Skip to main content

Arthritis and Exercise?

Article written by:
Dr. Francisco Arroyo
Medical Director of SportsMed
Sports Medicine & Stem Cell Specialist
Medical | Regenerative Medicine

Arthritis and Exercise?

One of the pathologies that occur when we get old is that the joints of our body also become old and the cartilage that is in the middle begins to wear out, with this comes arthritis or the deformation and inflammation of our joints.

But if my joints are deformed or hurt, is it advisable to exercise? Isn’t it better to stay still and do nothing?

Well, that’s what this article is about: knowing if we can exercise with arthritis or to what extent we can do it without causing greater damage, instead of having a benefit.

The recommendations given here are the guidelines given by the American College of Sports Medicine in the United States (ACSM). First of all, we must know that there are two types of arthritis: the one that occurs due to aging and wear of the cartilage in our joints and is called osteoarthritis, and the second is rheumatoid arthritis, which is a medical pathology caused by chronic inflammation of joint cartilage. In either case, pain, edema, increased temperature and even joint deformity can be found. But why exercise if my joints already hurt? Well, believe it or not, a good exercise program is designed. Just as physical activity can reduce inflammation, pain and improve mobility, regular exercise helps us maintain our weight, which consequently reduces pressure on the joints.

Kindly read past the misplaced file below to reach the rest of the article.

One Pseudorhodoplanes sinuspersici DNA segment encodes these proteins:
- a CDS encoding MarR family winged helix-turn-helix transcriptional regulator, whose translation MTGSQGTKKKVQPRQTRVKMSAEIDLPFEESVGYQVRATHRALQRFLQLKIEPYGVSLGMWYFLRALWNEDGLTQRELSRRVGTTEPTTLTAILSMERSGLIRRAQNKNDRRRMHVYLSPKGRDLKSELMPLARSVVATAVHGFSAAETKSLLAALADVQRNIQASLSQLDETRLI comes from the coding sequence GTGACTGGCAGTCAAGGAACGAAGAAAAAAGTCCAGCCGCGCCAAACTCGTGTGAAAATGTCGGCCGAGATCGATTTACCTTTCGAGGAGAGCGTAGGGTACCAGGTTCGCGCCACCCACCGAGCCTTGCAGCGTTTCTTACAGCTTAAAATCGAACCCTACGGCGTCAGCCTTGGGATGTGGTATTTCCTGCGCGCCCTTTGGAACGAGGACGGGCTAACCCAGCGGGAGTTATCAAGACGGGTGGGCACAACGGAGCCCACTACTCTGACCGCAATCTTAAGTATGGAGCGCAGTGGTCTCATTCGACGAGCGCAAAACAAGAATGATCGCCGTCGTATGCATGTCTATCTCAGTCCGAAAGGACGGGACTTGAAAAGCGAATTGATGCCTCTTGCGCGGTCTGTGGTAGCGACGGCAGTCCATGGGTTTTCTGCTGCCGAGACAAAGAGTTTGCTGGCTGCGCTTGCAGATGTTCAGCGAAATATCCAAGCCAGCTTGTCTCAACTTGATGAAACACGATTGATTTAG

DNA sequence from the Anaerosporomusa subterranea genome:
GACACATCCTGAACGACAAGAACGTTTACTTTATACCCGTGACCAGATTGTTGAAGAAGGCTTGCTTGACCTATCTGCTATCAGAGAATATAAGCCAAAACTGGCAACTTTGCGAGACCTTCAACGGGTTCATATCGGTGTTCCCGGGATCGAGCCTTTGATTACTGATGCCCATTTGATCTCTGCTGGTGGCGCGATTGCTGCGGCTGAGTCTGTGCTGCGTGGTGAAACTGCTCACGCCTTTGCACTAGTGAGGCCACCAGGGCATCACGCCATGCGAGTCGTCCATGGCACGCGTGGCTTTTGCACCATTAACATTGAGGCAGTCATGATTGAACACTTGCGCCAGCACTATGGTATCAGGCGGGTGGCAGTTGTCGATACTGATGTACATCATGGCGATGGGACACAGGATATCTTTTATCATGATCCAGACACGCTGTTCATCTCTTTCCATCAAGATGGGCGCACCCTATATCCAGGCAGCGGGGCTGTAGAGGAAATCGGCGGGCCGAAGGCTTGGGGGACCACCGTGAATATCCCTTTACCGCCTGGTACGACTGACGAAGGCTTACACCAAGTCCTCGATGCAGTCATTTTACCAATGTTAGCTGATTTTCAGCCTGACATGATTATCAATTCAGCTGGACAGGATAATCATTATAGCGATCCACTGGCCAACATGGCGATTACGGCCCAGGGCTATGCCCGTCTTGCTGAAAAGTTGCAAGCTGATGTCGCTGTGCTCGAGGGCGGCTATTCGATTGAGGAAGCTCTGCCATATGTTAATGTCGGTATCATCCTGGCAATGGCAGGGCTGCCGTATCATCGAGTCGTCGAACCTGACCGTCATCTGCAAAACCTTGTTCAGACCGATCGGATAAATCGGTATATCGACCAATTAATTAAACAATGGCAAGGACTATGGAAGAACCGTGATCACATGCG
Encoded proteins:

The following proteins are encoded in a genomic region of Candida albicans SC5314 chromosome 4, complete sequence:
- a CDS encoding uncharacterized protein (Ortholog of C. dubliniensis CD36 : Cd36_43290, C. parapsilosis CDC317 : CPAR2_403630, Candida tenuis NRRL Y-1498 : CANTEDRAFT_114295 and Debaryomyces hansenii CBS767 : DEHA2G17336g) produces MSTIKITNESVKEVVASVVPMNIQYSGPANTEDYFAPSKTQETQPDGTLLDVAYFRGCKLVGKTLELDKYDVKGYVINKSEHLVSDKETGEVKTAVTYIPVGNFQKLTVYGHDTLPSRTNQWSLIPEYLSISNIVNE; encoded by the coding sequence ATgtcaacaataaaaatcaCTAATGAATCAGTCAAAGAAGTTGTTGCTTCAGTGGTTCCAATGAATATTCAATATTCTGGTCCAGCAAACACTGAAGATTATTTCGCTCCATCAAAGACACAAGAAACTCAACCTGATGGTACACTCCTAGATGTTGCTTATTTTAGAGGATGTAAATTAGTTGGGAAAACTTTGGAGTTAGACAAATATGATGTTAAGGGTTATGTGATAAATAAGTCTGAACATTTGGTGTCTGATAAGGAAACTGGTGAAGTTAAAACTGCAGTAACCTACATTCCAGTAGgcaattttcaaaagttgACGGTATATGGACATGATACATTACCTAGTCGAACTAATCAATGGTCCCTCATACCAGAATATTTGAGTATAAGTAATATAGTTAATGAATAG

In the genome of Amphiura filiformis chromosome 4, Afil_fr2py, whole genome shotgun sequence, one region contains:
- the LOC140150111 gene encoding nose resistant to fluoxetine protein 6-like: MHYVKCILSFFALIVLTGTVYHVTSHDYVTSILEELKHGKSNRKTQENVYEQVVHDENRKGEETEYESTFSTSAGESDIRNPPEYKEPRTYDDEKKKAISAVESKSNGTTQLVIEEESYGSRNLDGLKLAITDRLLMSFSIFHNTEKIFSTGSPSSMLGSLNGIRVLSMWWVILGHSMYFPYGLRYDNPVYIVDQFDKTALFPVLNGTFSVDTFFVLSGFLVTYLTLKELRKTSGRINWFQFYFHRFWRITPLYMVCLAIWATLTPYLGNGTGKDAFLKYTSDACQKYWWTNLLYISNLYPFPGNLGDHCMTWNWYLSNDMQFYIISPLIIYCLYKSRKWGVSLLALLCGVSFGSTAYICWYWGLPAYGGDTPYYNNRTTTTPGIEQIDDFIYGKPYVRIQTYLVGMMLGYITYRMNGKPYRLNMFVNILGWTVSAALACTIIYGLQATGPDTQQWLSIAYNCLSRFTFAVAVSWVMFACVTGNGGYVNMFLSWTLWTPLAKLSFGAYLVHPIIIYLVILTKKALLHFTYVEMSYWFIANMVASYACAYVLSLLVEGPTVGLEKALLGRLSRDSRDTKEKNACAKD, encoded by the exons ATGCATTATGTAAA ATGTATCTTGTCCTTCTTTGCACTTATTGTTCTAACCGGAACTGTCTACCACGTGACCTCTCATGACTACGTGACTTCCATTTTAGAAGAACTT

The key is to stay active in different ways without getting hurt, improving mobility and quality of life. It’s not that you have to go running or lift weights all the time, but more importantly, that the exercise is adapted to the patient’s physical abilities so as not to do more harm than good.

How we start: the first part is to carry out a sports exam to know what limitations are present in the joints, from there we can develop a program that first includes stretching exercises for the whole body, factoring in its limitations, and then we can add another type of aerobic or resistance exercise that can help such, always ensuring that the benefits are greater than the risk.

If we talk about a general guide, it would be something like this:

  1. Aerobic exercise – The best options are always low-impact or non-impact: walking, exercise in water, cycling or swimming.
  2. For the above, wear running shoes that are very comfortable.
  3. Start from less and work your way up.
  4. Have a good warm-up and cool-down period.
  5. It is better to have short periods of exercise (maybe 3 times a day for 10 min.) rather than having distance goals.
  6. Do not reach the extremes of tiredness or pain.
  7. It is normal to have discomfort after exercise but it is not normal to stop doing the exercise due to the discomfort or pain, this would mean that we are going beyond our level of fitness tolerance (

Article written by:
Dr. Francisco Arroyo – Medical Director of SportMed